Collectivist anarchism

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Collectivist anarchism,[1] also called anarchist collectivism[2] and anarcho-collectivism,[3] is an anarchist school of thought that advocates the abolition of both the state and private ownership of the means of production. In their place, it envisions both the collective ownership of the means of production and the entitlement of workers to the fruits of their own labour,[4] which would be ensured by a societal pact between individuals and collectives.[5] Collectivists considered trade unions to be the means through which to bring about collectivism through a social revolution, where they would form the nucleus for a post-capitalist society.[6]

The tendency was initially conceived as a synthesis of social equality and liberty, by the Russian revolutionary socialist Mikhail Bakunin.[7] It is commonly associated with the anti-authoritarian sections of the International Workingmen's Association and the early Spanish anarchist movement, with whom it continued to hold a strong influence until the end of the 19th century. Eventually, it was supplanted as the dominant tendency of anarchism by anarcho-communism, which advocated for the abolition of wages and the distribution of resources "from each according to their ability, to each according to their needs".

History[edit]

Mikhail Bakunin, the founder of collectivist anarchism.

Collectivist anarchism was first formulated within the International Workingmen's Association (IWA), under the influence of Mikhail Bakunin.[8] Bakunin had been inspired by the traditional agrarian collectivism practiced by the Russian peasantry and wished to see its principles of mutual aid applied to industrial society, which he hoped to mobilise in favour of liberty and social equality.[9] According to Friedrich Engels, Bakunin's collectivism represented a synthesis of Karl Marx's communism and Pierre-Joseph Proudhon's mutualism.[10] Bakunin rejected the communist principle of "from each according to their ability, to each according to their needs", considering instead that resources would have to be distributed according to one's own labour. While Bakunin accepted Proudhon's organisational theory of federalism, he also rejected the mutualist centring of the independent artisan, instead considering the collective to be the base social unit for organising society.[11]

Bakunin's collectivism had widespread appeal in Spain, where industrial workers and rural peasants found inspiration in its precepts of decentralisation and direct action.[12] From the outset of anarchism's introduction to Spain in 1868,[13] Spanish anarchists largely subscribed to collectivism, inspired by Bakunin's anarchist doctrine,[14] while also drawing from the anti-authoritarianism and federalism espoused by Francesc Pi i Margall.[15] Pi's influence on the collectivists was most pronounced in the work of Juan Serrano Oteiza, an early convert to collectivist anarchism who envisaged a federal society that upheld the autonomy of the individual, trade union and municipality.[16] But Serrano's collectivism differed from Pi's federalism by rejecting reformist political parties and instead upholding the working class as the agents of revolutionary change.[17]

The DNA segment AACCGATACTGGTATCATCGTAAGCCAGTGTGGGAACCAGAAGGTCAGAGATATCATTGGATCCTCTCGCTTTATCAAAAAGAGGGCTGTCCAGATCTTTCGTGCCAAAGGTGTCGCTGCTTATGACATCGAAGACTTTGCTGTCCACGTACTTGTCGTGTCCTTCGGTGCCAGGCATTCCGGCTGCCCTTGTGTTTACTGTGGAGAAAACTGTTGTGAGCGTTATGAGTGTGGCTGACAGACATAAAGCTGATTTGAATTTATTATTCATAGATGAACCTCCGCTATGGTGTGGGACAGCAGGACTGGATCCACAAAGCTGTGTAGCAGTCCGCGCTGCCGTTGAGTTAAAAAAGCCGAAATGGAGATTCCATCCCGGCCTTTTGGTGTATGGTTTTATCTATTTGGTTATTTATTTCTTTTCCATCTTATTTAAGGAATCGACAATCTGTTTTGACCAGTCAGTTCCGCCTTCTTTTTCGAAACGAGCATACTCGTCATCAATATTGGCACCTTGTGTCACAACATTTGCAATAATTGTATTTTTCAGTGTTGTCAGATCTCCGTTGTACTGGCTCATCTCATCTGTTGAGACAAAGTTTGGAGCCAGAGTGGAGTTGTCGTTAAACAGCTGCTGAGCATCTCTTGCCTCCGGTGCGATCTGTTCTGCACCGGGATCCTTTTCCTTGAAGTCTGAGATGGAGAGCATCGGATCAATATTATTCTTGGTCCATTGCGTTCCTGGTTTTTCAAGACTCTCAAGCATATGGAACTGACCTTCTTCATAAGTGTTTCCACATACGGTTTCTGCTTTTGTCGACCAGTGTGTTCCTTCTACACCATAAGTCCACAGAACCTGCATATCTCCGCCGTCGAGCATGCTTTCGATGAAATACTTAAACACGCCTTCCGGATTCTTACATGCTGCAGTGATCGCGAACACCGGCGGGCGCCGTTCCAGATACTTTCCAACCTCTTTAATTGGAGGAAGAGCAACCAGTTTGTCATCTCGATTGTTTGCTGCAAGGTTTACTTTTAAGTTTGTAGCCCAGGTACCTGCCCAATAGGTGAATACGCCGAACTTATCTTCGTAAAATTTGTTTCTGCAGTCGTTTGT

By the 1870s, the Spanish Regional Federation of the International Workingmen's Association (FRE-AIT) had widely disseminated the doctrine of collectivist anarchism, with its principles being widely adopted by workers' societies, many of which were not even anarchist themselves.[18] Following the collapse of the FRE-AIT, in 1881, the Barcelona branch reconstituted the organisation as the Federation of Workers of the Spanish Region (FTRE), which was established according to the principles of collectivist anarchism.[19]

Break with anarcho-communism[edit]

While anarchist theory in Spain remained stagnant, with collectivist positions staying largely unchanged, the international anarchist movement developed towards anarcho-communism and many anarchists began to adopt the theory of propaganda of the deed,[20] in a process spearhead by the Italian anarchists. [21] Within the Jura Federation, collectivists led by Adhémar Schwitzguébel resisted the adoption of communism, but the transition from collectivism to communism went by largely without controversy. However, in Spain, where collectivist anarchists had been uniquely successful within the trade unionist movement, collectivism maintained its foothold for much longer than in other countries. It was only when their trade union activities began to be suppressed that the Spanish anarchists gravitated towards communism.[22]

James Guillaume, a prominent collectivist anarchist that was also influential in the development of anarcho-communism.

The anarcho-communists criticised the collectivist model of workers' entitlement to the fruits of their labour, which they believed would disenfranchise non-producers and risk creating a new ruling class that determined wages. Instead, they advocate for the abolition of wage labour and its replacement with a system of solidarity, where all property was held in common.[23] This development of collectivism into communism had been preceded by the writings of James Guillaume, who outlined a post-capitalist system where resources would be distributed "from each according to their ability, to each according to their needs", while the collectivist system would be used during the transition out of capitalism.[24] In organizational terms, the communists opposed the trade unions advocated by the collectivists, viewing them as fundamentally reformist and bureacratic, and thus as incompatible with anti-authoritarian models of organization.[25] Instead, the communists preferred small affinity groups that could carry out violent attacks against the economic order, upholding the theory of propaganda of the deed.[26]